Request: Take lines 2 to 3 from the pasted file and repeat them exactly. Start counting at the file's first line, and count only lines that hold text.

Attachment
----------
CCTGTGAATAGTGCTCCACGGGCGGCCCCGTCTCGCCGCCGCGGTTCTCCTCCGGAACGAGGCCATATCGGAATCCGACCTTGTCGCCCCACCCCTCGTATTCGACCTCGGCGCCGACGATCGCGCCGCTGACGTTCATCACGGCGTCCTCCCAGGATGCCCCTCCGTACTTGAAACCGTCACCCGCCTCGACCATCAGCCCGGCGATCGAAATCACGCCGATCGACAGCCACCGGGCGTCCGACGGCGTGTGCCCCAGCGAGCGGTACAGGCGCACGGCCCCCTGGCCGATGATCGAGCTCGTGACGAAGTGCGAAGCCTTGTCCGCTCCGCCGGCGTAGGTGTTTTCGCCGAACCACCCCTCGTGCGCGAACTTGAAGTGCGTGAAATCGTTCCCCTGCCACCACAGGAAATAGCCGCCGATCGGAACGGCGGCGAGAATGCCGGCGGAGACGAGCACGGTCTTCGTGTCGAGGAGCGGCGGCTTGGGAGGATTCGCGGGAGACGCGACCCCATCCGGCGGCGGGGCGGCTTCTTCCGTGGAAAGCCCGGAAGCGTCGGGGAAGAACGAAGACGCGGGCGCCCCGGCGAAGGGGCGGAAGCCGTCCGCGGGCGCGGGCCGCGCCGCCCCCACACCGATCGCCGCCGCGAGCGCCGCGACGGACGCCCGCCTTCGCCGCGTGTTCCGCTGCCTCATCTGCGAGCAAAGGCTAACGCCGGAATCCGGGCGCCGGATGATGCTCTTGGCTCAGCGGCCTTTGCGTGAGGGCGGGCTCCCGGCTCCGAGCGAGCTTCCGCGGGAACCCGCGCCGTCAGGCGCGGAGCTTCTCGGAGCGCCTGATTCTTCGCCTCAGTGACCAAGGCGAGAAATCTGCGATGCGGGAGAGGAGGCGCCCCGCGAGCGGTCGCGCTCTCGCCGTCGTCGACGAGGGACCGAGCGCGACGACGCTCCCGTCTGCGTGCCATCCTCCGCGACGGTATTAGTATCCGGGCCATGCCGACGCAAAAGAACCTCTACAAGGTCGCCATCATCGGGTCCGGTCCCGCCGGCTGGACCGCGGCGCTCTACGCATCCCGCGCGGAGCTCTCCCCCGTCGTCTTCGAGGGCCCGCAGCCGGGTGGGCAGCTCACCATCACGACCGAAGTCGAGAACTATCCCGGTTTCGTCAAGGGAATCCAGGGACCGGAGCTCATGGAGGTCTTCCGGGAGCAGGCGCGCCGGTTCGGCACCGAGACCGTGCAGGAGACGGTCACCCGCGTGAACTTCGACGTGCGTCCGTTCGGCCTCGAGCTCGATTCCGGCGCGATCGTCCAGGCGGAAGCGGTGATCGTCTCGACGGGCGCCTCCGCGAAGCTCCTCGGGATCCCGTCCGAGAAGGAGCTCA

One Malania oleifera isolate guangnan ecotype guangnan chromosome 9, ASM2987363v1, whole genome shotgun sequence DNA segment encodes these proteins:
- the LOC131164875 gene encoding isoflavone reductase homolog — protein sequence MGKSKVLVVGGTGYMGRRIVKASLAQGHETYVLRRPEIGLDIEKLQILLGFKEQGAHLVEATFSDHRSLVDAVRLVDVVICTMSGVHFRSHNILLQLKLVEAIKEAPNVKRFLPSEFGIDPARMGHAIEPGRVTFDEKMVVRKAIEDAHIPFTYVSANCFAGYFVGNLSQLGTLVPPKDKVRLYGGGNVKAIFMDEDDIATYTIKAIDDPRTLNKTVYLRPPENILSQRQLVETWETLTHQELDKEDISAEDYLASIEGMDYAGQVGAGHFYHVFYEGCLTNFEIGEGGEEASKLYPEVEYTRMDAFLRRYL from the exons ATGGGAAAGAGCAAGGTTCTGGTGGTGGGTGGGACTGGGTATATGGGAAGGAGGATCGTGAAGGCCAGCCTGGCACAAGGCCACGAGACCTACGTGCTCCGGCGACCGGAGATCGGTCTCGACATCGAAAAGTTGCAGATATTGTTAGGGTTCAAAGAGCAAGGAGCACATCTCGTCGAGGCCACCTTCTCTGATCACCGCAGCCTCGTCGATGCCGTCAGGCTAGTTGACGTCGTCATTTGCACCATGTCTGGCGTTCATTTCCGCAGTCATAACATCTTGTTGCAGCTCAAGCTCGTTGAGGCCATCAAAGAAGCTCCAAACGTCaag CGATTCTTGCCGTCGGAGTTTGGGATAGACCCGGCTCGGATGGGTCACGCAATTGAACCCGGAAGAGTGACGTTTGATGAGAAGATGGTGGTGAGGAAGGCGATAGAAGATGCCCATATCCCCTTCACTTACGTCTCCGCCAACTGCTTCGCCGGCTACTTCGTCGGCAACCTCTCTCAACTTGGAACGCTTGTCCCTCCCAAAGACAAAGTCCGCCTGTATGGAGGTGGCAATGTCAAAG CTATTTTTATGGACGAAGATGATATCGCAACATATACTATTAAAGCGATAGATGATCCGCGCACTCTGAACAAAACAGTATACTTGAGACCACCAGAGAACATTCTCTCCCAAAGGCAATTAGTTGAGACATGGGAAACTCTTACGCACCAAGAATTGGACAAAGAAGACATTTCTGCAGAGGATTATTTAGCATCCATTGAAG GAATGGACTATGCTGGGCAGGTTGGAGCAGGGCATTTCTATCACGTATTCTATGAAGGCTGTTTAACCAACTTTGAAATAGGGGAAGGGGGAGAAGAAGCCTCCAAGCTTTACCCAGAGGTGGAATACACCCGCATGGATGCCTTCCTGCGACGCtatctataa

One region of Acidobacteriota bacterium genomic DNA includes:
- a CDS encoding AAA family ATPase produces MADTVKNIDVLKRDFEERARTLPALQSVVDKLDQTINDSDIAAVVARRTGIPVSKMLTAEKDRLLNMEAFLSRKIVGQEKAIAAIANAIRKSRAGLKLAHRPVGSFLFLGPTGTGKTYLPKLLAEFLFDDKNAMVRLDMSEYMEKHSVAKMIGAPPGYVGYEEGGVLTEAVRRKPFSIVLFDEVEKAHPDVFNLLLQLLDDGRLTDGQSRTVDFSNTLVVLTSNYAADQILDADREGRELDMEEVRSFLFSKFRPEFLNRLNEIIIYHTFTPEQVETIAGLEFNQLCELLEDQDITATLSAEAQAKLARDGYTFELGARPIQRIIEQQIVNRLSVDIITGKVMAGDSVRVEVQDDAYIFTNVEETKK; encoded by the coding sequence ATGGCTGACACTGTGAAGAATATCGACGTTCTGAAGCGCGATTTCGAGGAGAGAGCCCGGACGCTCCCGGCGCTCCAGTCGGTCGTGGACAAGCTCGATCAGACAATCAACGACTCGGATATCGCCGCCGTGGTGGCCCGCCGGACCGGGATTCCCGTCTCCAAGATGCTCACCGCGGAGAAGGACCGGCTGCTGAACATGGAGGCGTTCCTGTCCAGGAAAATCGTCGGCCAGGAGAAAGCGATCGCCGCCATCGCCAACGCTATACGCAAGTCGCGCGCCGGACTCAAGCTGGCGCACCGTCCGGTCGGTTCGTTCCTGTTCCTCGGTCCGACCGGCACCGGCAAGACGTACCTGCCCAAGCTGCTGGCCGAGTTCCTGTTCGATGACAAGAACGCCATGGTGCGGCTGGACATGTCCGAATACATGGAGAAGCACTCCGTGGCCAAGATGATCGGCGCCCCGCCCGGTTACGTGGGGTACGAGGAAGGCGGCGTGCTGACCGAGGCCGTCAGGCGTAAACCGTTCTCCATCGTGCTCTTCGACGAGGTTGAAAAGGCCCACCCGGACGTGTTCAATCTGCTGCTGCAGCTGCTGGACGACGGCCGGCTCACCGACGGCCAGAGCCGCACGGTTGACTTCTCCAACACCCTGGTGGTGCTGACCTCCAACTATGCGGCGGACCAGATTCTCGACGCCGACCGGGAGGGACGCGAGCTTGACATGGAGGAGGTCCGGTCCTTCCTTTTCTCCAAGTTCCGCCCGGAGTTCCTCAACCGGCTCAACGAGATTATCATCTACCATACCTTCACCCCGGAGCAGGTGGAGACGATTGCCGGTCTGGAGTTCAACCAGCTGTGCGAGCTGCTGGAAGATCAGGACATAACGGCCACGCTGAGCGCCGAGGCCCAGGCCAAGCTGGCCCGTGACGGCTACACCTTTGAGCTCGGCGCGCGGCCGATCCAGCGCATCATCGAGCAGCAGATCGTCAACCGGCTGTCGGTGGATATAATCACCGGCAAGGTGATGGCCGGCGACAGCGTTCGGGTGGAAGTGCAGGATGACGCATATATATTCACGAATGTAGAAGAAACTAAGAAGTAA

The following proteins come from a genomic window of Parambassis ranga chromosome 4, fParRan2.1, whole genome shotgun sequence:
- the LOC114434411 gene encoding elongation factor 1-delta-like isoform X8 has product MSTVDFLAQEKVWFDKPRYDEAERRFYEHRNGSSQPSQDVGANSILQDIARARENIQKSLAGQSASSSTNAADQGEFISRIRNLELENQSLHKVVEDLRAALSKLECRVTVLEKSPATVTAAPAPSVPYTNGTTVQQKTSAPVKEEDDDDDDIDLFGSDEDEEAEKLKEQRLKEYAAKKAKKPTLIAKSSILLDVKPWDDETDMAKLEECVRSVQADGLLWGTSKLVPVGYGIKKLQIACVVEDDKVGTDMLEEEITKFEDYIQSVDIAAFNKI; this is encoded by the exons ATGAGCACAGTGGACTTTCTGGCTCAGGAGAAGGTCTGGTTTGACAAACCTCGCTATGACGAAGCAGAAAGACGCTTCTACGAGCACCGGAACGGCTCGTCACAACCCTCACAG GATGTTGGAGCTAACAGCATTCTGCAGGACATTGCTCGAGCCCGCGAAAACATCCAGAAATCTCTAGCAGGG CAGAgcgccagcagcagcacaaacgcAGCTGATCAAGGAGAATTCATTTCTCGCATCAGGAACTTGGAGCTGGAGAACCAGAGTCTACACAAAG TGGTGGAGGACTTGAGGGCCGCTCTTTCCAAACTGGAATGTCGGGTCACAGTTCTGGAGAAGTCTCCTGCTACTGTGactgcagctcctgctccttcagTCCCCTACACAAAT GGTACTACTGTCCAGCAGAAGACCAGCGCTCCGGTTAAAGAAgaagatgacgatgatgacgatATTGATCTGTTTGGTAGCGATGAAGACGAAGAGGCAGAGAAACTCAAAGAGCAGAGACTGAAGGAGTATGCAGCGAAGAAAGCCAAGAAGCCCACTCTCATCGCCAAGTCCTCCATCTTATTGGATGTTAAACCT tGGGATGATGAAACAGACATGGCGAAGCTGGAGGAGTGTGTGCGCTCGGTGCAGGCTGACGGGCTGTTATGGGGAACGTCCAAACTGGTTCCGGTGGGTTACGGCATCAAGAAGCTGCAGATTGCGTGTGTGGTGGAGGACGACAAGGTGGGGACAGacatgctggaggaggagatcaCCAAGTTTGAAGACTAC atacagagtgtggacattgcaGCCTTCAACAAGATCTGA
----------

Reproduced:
One Malania oleifera isolate guangnan ecotype guangnan chromosome 9, ASM2987363v1, whole genome shotgun sequence DNA segment encodes these proteins:
- the LOC131164875 gene encoding isoflavone reductase homolog — protein sequence MGKSKVLVVGGTGYMGRRIVKASLAQGHETYVLRRPEIGLDIEKLQILLGFKEQGAHLVEATFSDHRSLVDAVRLVDVVICTMSGVHFRSHNILLQLKLVEAIKEAPNVKRFLPSEFGIDPARMGHAIEPGRVTFDEKMVVRKAIEDAHIPFTYVSANCFAGYFVGNLSQLGTLVPPKDKVRLYGGGNVKAIFMDEDDIATYTIKAIDDPRTLNKTVYLRPPENILSQRQLVETWETLTHQELDKEDISAEDYLASIEGMDYAGQVGAGHFYHVFYEGCLTNFEIGEGGEEASKLYPEVEYTRMDAFLRRYL from the exons ATGGGAAAGAGCAAGGTTCTGGTGGTGGGTGGGACTGGGTATATGGGAAGGAGGATCGTGAAGGCCAGCCTGGCACAAGGCCACGAGACCTACGTGCTCCGGCGACCGGAGATCGGTCTCGACATCGAAAAGTTGCAGATATTGTTAGGGTTCAAAGAGCAAGGAGCACATCTCGTCGAGGCCACCTTCTCTGATCACCGCAGCCTCGTCGATGCCGTCAGGCTAGTTGACGTCGTCATTTGCACCATGTCTGGCGTTCATTTCCGCAGTCATAACATCTTGTTGCAGCTCAAGCTCGTTGAGGCCATCAAAGAAGCTCCAAACGTCaag CGATTCTTGCCGTCGGAGTTTGGGATAGACCCGGCTCGGATGGGTCACGCAATTGAACCCGGAAGAGTGACGTTTGATGAGAAGATGGTGGTGAGGAAGGCGATAGAAGATGCCCATATCCCCTTCACTTACGTCTCCGCCAACTGCTTCGCCGGCTACTTCGTCGGCAACCTCTCTCAACTTGGAACGCTTGTCCCTCCCAAAGACAAAGTCCGCCTGTATGGAGGTGGCAATGTCAAAG CTATTTTTATGGACGAAGATGATATCGCAACATATACTATTAAAGCGATAGATGATCCGCGCACTCTGAACAAAACAGTATACTTGAGACCACCAGAGAACATTCTCTCCCAAAGGCAATTAGTTGAGACATGGGAAACTCTTACGCACCAAGAATTGGACAAAGAAGACATTTCTGCAGAGGATTATTTAGCATCCATTGAAG GAATGGACTATGCTGGGCAGGTTGGAGCAGGGCATTTCTATCACGTATTCTATGAAGGCTGTTTAACCAACTTTGAAATAGGGGAAGGGGGAGAAGAAGCCTCCAAGCTTTACCCAGAGGTGGAATACACCCGCATGGATGCCTTCCTGCGACGCtatctataa